“You must allow me to tell you how ardently I admire and love you.” ~ Mr. Darcy in Pride and Prejudice

“I rode through the rain! I’d ride through worse than that if I could just hear your voice telling me that I might, at least, have some chance to win you.” ~Mr. Knightley in Emma

We all know these, but what about those you haven’t encountered yet? I wanted to share five movie moments you might not be aware of. If you have a romance you think I might enjoy that is not listed here, please comment and let me know. I am in just as much need of sustenance as the next romance enthusiast. Beware, these little blurbs will contain spoilers, so if you’re the kind of person who likes to be surprised, I beg you, watch the movies first.

5. Wives and Daughters by Elizabeth Gaskell (1999 BBC)

wivesanddElizabeth’s books tend to be about more than the essential love affair. There is often hardship, death, and a clashing of classes. She seemed to want to stand on a soapbox with her novels and yell, “This is how the world is and here is how you should act!” I find her voice so upstanding, righteous, and modern. I mean this all in a good way. She had compassion for those who had hard lives and was (like Jane Austen) the daughter of a minister.

Much of Wives and Daughters is spent with Molly caring for anyone and everyone who needs caring for. She is sent all over the country to those who need her most and she encounters much complaining and fussing over things but doesn’t complain or fuss herself. She falls in love with a man, but is overstepped by her step-sister who is involved in a secret scandal with another man. Not only is this book about intolerance and bigotry, it is also a lesson about gossip and what damage it can cause.

True, the trek to get to this beautiful scene is long and the payoff might not be worth it for some, but when Molly’s man finally falls for her, the connection scene is so great, it outweighs the time she’s spent waiting for him. Much like Persuasion, she has waited while he’s gone overseas and grown into a man who can appreciate her.

The special scene starts when Molly sees Rodger Hamley out of the window. He is going back to Africa and she will not see him for two years. He is standing outside of her home in the rain, waving. He’s not allowed to come up because Molly’s father (the doctor) has barred him visiting her because of a fever in his household that she could possibly catch. He waves one last time and walks away. Molly, caught up in the fear of losing him, runs through the rain to catch him at the carriage house. The carriage pulls away and she knows that she will be waiting yet another two years for him. But from the other side of the courtyard, he calls to her.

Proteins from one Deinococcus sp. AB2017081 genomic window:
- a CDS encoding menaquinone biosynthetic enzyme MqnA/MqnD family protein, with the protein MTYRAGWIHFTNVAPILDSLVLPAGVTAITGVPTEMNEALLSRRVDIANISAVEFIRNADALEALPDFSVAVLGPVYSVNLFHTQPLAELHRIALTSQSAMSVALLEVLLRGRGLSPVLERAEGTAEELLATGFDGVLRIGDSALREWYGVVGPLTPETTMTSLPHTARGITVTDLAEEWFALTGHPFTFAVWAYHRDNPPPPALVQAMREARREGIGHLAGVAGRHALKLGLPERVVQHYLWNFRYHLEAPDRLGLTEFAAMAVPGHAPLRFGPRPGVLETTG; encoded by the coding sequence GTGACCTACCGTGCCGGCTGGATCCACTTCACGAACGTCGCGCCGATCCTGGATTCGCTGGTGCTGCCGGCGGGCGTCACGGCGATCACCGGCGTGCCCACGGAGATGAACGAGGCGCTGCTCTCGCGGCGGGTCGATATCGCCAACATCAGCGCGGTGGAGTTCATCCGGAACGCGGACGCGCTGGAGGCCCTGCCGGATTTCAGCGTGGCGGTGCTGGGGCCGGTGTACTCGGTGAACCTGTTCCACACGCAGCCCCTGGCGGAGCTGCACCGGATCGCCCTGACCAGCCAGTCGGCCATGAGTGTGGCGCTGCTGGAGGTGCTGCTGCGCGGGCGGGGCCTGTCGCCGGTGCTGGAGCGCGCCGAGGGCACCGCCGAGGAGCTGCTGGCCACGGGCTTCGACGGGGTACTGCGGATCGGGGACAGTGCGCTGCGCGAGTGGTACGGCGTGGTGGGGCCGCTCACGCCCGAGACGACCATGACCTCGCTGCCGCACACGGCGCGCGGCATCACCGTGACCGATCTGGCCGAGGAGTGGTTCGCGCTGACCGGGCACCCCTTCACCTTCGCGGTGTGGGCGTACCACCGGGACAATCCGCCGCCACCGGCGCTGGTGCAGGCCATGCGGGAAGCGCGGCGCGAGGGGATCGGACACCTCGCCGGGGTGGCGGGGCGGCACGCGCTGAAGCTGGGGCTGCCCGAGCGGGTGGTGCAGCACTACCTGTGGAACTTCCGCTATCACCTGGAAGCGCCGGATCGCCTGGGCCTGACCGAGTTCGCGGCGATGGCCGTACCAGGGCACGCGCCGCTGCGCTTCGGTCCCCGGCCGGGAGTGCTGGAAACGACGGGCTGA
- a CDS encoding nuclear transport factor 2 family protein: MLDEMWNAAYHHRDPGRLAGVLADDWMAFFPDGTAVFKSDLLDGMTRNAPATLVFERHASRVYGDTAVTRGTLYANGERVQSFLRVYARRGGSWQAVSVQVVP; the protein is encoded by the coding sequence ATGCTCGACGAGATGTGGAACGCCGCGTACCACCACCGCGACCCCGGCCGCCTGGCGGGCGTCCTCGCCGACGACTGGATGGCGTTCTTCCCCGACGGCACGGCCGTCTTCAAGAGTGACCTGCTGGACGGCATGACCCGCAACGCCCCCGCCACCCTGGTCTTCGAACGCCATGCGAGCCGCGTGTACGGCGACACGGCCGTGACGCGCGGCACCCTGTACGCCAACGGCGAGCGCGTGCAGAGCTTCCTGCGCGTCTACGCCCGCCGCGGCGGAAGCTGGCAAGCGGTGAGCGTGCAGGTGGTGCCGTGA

“I couldn’t go.”

She runs toward him, but they stand a few yards apart, fearful of the fever and dad’s wrath if she should catch it. They are both being drenched by rain as he asks,

“Molly, dear Molly. Will you be my wife?”

“Yes, yes I will.”


4. Northanger Abbey by Jane Austen (2007 BBC)

naThis story is my favorite of Jane Austen’s, though it doesn’t get as much credit as the others. I love it because although it is a romance, it tells the story of a horror addict, which is dear to my heart. I am also in the midst of a Northanger Abbey modern rewrite, so I watch this movie at least twice a week. I’ve recently found it on YouTube and that version has more scenes than mine on DVD. I do recommend it.

Catherine is a simple country girl who hasn’t seen much in the way of danger or intrigue, but she’s read many novels on the subject. She is a gothic novel enthusiast and has many daydreams of romantic horror happening in her life.

She meets Mr. Tilney, who also enjoys novels and has a great sense of humor. His family welcomes her into their fold, but there is a terrible secret having to do with the death of their mother. Was his father (General Tilney) involved in the final demise of Mrs. Tilney? As Catherine begins to uncover the truth, she is unceremoniously thrown out of their home by General Tilney in the middle of the night. She finds her way home, ashamed of what she’s thought and how she’s acted.

Runner up moment is when they come back from riding horses in the rain. He tries to brush away some dirt on her face, but almost kisses her, until his sister opens the door.

“Look at the state of you!”

This is when I think, “You might have seen us in a better state if you’d just waited a few more minutes!”